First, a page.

Eastern Rock Elephant Shrew or Eastern Rock Sengi [Elephantulus myurus]
The total body of the Eastern Rock Elephant Shrew measures 260 mm and the tail is longer than the head and body length and it weighs about 60 grams. The tail is less hairy than that of the Smith’s Rock Elephant Shrew. Eyes are distinctly ringed with a white band.
The Rock Elephant Shrew feeds on small insects like ants and termites. During the day this species is dependent on shade and shelter, from which it manoeuvres to secure prey.
They have a long gestation period for such a small mammal, which lasts eight weeks. At birth the precocial young are fully haired and the eyes are open. Young can walk soon after birth. Females give birth to mostly two sets of twins during the wet summer months (September to March). Young are sexually mature at five to six weeks of age, and females can produce several litters during their lifespan.
The Eastern Rock Elephant Shrew is predominantly a diurnal species, occasionally crepuscular or even nocturnal during bright moonlit nights. It is solitary in habits, but occasionally seen in pairs, presumably during mating and is extremely agile, fast and sure-footed in the uneven terrain of their habitats.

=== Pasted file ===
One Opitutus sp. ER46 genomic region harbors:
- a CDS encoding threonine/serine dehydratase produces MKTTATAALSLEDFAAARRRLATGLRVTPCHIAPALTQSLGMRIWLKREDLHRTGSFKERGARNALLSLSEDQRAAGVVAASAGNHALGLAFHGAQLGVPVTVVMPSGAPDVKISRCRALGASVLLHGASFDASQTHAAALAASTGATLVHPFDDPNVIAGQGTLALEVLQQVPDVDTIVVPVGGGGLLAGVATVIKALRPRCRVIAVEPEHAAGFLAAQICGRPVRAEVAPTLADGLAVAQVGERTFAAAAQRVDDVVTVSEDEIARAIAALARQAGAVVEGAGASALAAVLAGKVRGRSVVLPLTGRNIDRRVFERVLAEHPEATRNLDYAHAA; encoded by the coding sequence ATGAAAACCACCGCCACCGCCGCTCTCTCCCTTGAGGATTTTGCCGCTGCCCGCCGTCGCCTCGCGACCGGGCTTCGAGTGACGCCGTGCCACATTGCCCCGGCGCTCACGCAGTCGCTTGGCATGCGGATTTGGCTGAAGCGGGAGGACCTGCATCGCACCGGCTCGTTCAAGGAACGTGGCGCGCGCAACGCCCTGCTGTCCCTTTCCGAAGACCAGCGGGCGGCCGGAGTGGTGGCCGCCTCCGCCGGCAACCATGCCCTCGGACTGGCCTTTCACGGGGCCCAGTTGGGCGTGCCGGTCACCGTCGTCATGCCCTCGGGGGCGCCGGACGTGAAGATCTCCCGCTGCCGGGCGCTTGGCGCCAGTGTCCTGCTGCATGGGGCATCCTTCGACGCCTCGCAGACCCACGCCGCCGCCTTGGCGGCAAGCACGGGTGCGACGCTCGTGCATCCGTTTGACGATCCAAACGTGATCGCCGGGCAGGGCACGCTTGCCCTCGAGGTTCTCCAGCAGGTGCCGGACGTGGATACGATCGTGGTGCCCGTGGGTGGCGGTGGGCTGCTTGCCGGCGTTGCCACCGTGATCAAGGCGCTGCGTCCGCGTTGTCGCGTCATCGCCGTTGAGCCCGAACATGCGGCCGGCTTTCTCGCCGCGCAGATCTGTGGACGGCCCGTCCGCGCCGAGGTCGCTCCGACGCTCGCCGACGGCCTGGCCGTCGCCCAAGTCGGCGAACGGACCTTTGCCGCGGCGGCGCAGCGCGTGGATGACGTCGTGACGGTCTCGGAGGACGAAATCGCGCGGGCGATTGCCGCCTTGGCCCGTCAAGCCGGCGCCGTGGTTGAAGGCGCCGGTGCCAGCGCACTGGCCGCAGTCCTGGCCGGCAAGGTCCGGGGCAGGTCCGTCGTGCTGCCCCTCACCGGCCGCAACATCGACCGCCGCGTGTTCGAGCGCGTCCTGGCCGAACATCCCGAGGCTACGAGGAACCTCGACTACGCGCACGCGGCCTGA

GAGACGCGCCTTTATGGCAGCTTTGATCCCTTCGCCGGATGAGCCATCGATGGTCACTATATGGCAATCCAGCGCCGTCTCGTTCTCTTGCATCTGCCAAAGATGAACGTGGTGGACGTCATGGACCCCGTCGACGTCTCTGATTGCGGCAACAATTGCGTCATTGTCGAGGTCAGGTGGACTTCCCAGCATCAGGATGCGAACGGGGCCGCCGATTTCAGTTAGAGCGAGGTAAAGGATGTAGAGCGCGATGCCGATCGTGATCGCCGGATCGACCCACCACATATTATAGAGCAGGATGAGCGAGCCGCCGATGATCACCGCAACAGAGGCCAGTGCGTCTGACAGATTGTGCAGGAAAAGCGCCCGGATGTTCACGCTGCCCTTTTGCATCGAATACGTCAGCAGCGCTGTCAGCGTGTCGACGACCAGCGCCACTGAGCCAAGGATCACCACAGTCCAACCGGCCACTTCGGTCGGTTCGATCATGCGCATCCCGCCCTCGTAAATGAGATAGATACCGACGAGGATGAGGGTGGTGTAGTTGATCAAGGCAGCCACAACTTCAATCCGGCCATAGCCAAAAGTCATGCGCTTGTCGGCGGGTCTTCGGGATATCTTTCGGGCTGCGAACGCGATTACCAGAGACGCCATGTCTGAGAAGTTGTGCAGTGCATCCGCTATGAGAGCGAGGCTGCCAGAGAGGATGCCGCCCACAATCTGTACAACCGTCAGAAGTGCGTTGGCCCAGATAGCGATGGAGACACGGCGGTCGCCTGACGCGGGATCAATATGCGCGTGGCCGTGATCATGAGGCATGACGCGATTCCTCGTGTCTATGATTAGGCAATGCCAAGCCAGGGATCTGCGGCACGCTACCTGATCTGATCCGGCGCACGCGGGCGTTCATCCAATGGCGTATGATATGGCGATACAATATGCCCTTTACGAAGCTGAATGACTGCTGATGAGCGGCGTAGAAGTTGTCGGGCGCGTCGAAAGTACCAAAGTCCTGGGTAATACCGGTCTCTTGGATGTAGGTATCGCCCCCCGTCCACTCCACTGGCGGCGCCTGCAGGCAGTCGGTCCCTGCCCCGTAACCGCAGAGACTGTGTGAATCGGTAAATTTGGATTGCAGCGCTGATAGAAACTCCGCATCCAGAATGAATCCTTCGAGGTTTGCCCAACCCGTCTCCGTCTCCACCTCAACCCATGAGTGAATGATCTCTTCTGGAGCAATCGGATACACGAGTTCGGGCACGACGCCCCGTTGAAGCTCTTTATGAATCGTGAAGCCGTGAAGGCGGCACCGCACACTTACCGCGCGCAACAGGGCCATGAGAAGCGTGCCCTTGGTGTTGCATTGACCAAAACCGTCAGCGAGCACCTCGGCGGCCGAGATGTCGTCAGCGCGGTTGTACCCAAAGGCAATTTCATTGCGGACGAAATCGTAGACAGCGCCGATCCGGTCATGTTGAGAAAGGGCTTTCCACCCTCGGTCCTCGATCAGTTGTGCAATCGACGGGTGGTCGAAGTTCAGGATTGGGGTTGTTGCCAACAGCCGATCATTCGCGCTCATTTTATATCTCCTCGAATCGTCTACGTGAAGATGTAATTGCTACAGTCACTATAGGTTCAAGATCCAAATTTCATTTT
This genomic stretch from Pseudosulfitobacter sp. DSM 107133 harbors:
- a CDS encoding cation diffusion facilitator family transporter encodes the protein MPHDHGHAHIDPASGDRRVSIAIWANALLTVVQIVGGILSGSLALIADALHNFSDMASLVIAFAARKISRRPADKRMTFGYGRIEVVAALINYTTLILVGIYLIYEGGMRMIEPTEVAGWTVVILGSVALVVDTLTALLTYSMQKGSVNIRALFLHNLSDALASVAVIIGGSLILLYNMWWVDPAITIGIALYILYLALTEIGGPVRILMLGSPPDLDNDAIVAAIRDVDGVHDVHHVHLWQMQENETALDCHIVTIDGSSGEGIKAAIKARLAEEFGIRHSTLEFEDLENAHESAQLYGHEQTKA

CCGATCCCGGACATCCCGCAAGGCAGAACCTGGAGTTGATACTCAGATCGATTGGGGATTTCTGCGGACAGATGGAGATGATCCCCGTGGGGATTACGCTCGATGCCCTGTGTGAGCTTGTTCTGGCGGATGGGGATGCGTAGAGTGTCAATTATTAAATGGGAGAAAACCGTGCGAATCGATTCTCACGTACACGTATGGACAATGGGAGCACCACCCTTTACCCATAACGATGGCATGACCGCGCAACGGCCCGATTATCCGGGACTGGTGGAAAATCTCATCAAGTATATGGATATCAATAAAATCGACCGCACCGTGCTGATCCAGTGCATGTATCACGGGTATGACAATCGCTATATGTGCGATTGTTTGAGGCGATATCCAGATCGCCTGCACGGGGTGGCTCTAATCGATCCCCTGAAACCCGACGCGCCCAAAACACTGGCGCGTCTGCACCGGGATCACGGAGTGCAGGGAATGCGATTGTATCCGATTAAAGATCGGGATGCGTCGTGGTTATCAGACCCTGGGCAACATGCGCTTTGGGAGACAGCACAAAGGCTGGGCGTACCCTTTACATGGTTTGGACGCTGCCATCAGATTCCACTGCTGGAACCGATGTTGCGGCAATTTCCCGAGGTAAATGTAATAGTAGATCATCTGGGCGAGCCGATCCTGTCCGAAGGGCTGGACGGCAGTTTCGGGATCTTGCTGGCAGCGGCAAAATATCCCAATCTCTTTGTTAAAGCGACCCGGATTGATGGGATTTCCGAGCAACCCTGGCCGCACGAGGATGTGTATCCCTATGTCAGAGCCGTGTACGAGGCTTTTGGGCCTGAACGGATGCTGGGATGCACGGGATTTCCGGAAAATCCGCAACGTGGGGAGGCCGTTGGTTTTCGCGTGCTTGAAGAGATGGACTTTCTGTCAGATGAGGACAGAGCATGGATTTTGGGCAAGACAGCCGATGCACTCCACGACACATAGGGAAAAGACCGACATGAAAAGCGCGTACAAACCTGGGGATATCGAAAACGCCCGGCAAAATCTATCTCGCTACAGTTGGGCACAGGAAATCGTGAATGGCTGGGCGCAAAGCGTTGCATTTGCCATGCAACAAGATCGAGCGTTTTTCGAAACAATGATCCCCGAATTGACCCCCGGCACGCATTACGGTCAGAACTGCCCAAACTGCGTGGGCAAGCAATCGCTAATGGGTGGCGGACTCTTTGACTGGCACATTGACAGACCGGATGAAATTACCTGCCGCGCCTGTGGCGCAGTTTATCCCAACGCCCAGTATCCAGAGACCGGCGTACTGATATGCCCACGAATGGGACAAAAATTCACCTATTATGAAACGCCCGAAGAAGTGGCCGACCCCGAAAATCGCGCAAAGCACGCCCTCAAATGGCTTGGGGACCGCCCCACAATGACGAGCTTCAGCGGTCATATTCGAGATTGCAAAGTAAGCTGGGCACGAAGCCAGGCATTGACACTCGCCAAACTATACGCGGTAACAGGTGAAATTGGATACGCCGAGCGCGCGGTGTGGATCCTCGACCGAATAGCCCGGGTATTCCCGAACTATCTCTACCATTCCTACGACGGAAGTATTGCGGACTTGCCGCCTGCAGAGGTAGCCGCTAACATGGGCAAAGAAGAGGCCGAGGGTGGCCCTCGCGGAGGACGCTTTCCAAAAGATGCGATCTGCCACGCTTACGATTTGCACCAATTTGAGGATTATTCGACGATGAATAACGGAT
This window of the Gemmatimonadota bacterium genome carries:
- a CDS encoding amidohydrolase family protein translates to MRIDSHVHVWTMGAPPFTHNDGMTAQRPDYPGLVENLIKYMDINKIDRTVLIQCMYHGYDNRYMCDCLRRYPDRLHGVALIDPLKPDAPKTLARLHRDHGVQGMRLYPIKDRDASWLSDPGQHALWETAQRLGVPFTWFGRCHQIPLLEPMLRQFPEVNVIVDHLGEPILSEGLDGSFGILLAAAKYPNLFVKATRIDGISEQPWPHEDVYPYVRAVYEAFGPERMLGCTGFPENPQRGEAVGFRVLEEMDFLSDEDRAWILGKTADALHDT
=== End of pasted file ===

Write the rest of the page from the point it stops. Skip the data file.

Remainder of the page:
When alarmed they communicate by loud foot-drumming and emitting a series of high-pitched squeaks which tail off to a sound that is barely audible. During vocalization with the mouth wide open, the head is held high and the elongated snout is curved back over the muzzle. Secretions from scent glands also form part of their communication system. Such scent glands are situated in the corners of the mouth, behind the ears and at the base of the tail.
Where they are found
The Eastern Rock Elephant Shrew is widely distributed in South Africa, occurring in the North West Province, Northern Province, Gauteng, Mpumalanga, the Free State, northern Eastern Cape Province and in the mountain regions of western KwaZulu-Natal and Lesotho.
This Elephant Shrew is quite common in most areas and not threatened, although populations are often isolated due to habitat restrictions. It inhabits areas with rock debris and boulders which offer abundant crevices for refuge and protection from raptors and other predators. Populations of lower densities can also occur on unbroken hill slopes, or isolated rocky outcrops on valley floors and plains.